This is all about taking what you have and twisting words to the point that they say it is what you want it to be.

This explains a lot.

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airdvr

https://www.investors.com/politics/editorials/guaranteed-basic-income/

Quote

Last year, The Fiscal Times ranked 116 cities with populations greater than 200,000 for their fiscal soundness. Chicago ranked dead last. Just like the state of Illinois, it is broke. And the current incompetent regime seems to think that raising taxes to stratospheric levels and spending more is how to fix the problem.



Nice to see more people enslaved by giving them free money.



If we don't destroy ourselves and our planet and if we find a way to keep the Luddites under control is it not likely that something akin to the Star Trek economy will, some day, take the place of our current system? I don't know if a guaranteed basic income is a good idea right now. But it seems to me that it's a forward looking idea that may seem prescient some day. That alone should protect the thought from derision.

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A counter argument to the concept of loss of jobs is the issue of "replacement birth rate". Right now in developing countries the birth rate is still growing but in developed countries the birth rate is falling to levels under that of a sustained population limit. I was seeing that over all world wide population is expected to peak around 12 billion in another 50 years and then should start declining back to our current 9 billion in another 25 years after that. The situation is that for a population to remain stable (replacement worker for everyone retiring) you need a live birth rate of around 2100 per 1000 women. This allows for a direct replacement per person with the expected mortality rates until adulthood. The issue is in some countries the birthrate has dropped to less than 1500 per 1000. Two countries where this is really noticeable right now are Japan and South Korea. Japan is at 1400 and South Korea is at about 1250. This means that for every person that dies/retires and leaves a job opening there is only .5 persons available to replace them. People are literately going to have to do two jobs to keep everything at the same levels of production or those jobs will need to be replaced via technology. This is actually a great situation where automation and AI can help to replace that gap.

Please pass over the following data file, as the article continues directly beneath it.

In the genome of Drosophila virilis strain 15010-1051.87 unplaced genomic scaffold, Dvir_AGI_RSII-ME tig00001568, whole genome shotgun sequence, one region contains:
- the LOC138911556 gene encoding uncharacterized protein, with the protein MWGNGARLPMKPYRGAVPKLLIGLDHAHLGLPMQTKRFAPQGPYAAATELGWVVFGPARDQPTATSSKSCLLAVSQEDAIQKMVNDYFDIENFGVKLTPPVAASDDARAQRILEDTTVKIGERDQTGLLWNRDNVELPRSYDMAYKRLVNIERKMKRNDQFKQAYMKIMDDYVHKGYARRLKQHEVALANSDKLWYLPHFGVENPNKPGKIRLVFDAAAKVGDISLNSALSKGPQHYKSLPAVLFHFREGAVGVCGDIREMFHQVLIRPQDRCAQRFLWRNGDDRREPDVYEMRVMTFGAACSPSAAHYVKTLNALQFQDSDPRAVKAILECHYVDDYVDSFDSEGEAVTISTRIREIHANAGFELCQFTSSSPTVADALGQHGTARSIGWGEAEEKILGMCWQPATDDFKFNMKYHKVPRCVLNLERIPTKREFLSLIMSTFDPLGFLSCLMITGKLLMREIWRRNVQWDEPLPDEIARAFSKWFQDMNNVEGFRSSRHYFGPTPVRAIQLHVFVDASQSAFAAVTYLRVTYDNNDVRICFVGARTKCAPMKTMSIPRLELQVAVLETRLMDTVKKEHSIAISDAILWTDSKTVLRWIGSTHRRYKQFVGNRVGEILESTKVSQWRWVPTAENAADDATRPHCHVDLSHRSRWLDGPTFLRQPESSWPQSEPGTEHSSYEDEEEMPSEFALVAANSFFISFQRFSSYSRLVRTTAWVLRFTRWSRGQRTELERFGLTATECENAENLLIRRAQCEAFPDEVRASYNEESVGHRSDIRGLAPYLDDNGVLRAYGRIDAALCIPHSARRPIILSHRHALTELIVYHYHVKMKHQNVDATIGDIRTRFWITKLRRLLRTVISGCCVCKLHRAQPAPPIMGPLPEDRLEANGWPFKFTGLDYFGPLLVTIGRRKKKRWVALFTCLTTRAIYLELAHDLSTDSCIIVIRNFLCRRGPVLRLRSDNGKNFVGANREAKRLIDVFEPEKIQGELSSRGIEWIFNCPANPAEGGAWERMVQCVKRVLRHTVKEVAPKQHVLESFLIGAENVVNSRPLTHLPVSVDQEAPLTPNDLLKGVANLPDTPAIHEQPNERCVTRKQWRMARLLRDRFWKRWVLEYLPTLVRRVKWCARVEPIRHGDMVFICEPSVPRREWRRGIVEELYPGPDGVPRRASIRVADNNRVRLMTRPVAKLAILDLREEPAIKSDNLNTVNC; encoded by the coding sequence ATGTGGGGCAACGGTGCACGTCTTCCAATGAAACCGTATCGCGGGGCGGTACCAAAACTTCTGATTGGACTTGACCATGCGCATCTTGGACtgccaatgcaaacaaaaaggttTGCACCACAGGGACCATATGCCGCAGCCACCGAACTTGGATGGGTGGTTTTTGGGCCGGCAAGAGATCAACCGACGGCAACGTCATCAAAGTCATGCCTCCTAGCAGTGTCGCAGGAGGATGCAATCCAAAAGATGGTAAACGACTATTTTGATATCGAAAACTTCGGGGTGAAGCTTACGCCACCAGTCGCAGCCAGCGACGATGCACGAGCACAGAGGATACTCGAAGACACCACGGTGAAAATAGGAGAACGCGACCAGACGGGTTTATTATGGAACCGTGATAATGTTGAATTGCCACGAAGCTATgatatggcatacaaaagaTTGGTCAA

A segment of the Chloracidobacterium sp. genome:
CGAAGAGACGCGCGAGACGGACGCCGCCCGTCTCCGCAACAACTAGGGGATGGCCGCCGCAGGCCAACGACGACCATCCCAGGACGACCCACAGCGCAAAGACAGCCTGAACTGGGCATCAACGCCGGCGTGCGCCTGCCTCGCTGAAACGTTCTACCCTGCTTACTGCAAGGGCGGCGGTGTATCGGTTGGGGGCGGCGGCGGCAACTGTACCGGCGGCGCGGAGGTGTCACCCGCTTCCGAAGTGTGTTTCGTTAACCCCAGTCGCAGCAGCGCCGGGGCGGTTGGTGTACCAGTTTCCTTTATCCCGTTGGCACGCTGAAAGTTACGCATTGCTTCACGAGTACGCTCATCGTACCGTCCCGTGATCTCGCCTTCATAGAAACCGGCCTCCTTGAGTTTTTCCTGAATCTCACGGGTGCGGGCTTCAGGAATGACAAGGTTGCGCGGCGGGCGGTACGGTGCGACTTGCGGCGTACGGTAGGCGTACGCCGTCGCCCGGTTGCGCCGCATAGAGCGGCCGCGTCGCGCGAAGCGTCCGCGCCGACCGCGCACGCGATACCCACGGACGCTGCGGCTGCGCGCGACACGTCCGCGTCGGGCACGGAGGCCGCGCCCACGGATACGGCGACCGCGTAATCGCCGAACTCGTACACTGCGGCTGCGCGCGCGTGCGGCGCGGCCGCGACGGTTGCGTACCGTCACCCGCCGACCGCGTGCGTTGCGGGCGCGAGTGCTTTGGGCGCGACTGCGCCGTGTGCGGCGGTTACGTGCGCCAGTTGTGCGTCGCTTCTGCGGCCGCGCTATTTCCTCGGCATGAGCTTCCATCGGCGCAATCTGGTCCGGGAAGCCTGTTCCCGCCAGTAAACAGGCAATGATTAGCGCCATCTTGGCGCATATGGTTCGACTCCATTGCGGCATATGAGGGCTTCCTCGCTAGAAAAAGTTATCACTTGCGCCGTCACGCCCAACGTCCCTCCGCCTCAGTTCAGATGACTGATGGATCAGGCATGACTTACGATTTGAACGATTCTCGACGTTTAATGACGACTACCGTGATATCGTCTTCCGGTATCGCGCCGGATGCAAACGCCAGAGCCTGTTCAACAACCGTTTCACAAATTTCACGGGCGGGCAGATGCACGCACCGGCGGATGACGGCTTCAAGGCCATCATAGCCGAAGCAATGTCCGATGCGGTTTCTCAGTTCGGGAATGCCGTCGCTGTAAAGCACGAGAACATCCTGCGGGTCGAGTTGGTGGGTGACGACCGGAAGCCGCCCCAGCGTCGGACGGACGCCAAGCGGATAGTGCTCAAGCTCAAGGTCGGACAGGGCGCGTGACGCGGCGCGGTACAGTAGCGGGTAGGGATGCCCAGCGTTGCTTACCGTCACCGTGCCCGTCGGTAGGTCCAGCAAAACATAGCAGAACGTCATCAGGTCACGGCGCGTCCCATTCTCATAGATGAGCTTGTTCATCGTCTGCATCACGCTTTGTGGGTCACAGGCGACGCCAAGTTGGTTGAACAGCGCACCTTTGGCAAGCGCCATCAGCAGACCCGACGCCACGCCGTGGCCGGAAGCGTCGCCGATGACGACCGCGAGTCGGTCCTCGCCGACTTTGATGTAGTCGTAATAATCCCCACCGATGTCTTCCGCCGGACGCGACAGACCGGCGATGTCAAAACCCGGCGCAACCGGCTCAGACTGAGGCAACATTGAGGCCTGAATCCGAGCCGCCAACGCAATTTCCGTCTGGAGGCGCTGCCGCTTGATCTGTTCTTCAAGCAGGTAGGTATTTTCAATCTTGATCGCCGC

South Korea is really interesting when you look at the information on their birth rate and the impact on their median age: http://www.worldometers.info/world-population/south-korea-population/ When you see the birth rate drop below about 1.8 the median age starts to climb fairly shortly after that. With a rapidly aging population while also having a time of extended life spans they are facing a situation where workers are going to have to work longer in their life to maintain their overall productivity levels as well as the need to defer the time that the population is able to access their social services. They just do not have enough replacement workers entering into the work force funding their pensions to cover the mass amount of money being withdrawn from it so it questions the entire stability of the pension system in the country in the next 15-20 years.

The US birthrate has dropped to about 1800 per 1000 women and is continuing to drop with every year so we will start to see some of the effects of this in the next 20 years or so when the current worker force that is the last of the baby boomers retires and there is no one to replace each of them in the workforce. Population can either grow organically - get out there and have more children or it can be sustained by immigrants entering into a country and being added to the population.